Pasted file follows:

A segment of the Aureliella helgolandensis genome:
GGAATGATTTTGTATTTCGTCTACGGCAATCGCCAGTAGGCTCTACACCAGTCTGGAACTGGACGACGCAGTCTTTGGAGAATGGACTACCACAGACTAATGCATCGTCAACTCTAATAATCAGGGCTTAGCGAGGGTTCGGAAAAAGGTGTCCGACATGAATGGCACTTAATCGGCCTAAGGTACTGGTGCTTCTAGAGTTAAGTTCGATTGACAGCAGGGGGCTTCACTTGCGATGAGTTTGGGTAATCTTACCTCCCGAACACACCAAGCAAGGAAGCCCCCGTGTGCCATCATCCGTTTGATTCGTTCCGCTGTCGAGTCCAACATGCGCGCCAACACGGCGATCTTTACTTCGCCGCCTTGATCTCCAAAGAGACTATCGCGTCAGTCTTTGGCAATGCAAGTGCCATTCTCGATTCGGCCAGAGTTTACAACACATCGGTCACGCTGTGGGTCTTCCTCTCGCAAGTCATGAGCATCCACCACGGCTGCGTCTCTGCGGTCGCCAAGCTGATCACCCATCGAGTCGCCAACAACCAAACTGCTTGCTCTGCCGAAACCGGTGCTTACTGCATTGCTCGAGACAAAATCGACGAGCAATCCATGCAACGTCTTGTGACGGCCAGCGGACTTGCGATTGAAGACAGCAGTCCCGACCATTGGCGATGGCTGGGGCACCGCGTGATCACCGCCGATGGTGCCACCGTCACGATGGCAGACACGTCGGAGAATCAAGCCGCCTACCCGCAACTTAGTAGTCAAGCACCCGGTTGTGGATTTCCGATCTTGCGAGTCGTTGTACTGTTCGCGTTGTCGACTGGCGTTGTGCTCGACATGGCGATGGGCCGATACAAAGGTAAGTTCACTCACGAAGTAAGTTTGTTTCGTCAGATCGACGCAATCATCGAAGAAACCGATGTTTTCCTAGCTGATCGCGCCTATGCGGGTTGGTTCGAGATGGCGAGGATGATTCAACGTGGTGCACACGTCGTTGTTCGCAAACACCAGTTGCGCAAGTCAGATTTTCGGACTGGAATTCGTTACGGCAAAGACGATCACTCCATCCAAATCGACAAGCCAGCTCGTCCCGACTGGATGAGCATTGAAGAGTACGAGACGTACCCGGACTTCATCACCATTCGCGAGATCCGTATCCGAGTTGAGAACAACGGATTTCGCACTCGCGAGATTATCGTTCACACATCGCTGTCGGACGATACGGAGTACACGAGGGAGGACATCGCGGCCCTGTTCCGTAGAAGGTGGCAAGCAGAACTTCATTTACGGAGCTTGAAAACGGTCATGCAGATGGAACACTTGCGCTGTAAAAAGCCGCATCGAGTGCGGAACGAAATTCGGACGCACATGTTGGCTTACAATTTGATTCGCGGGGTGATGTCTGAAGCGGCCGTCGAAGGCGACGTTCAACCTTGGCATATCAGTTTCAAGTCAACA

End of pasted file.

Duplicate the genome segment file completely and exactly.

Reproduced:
A segment of the Aureliella helgolandensis genome:
GGAATGATTTTGTATTTCGTCTACGGCAATCGCCAGTAGGCTCTACACCAGTCTGGAACTGGACGACGCAGTCTTTGGAGAATGGACTACCACAGACTAATGCATCGTCAACTCTAATAATCAGGGCTTAGCGAGGGTTCGGAAAAAGGTGTCCGACATGAATGGCACTTAATCGGCCTAAGGTACTGGTGCTTCTAGAGTTAAGTTCGATTGACAGCAGGGGGCTTCACTTGCGATGAGTTTGGGTAATCTTACCTCCCGAACACACCAAGCAAGGAAGCCCCCGTGTGCCATCATCCGTTTGATTCGTTCCGCTGTCGAGTCCAACATGCGCGCCAACACGGCGATCTTTACTTCGCCGCCTTGATCTCCAAAGAGACTATCGCGTCAGTCTTTGGCAATGCAAGTGCCATTCTCGATTCGGCCAGAGTTTACAACACATCGGTCACGCTGTGGGTCTTCCTCTCGCAAGTCATGAGCATCCACCACGGCTGCGTCTCTGCGGTCGCCAAGCTGATCACCCATCGAGTCGCCAACAACCAAACTGCTTGCTCTGCCGAAACCGGTGCTTACTGCATTGCTCGAGACAAAATCGACGAGCAATCCATGCAACGTCTTGTGACGGCCAGCGGACTTGCGATTGAAGACAGCAGTCCCGACCATTGGCGATGGCTGGGGCACCGCGTGATCACCGCCGATGGTGCCACCGTCACGATGGCAGACACGTCGGAGAATCAAGCCGCCTACCCGCAACTTAGTAGTCAAGCACCCGGTTGTGGATTTCCGATCTTGCGAGTCGTTGTACTGTTCGCGTTGTCGACTGGCGTTGTGCTCGACATGGCGATGGGCCGATACAAAGGTAAGTTCACTCACGAAGTAAGTTTGTTTCGTCAGATCGACGCAATCATCGAAGAAACCGATGTTTTCCTAGCTGATCGCGCCTATGCGGGTTGGTTCGAGATGGCGAGGATGATTCAACGTGGTGCACACGTCGTTGTTCGCAAACACCAGTTGCGCAAGTCAGATTTTCGGACTGGAATTCGTTACGGCAAAGACGATCACTCCATCCAAATCGACAAGCCAGCTCGTCCCGACTGGATGAGCATTGAAGAGTACGAGACGTACCCGGACTTCATCACCATTCGCGAGATCCGTATCCGAGTTGAGAACAACGGATTTCGCACTCGCGAGATTATCGTTCACACATCGCTGTCGGACGATACGGAGTACACGAGGGAGGACATCGCGGCCCTGTTCCGTAGAAGGTGGCAAGCAGAACTTCATTTACGGAGCTTGAAAACGGTCATGCAGATGGAACACTTGCGCTGTAAAAAGCCGCATCGAGTGCGGAACGAAATTCGGACGCACATGTTGGCTTACAATTTGATTCGCGGGGTGATGTCTGAAGCGGCCGTCGAAGGCGACGTTCAACCTTGGCATATCAGTTTCAAGTCAACA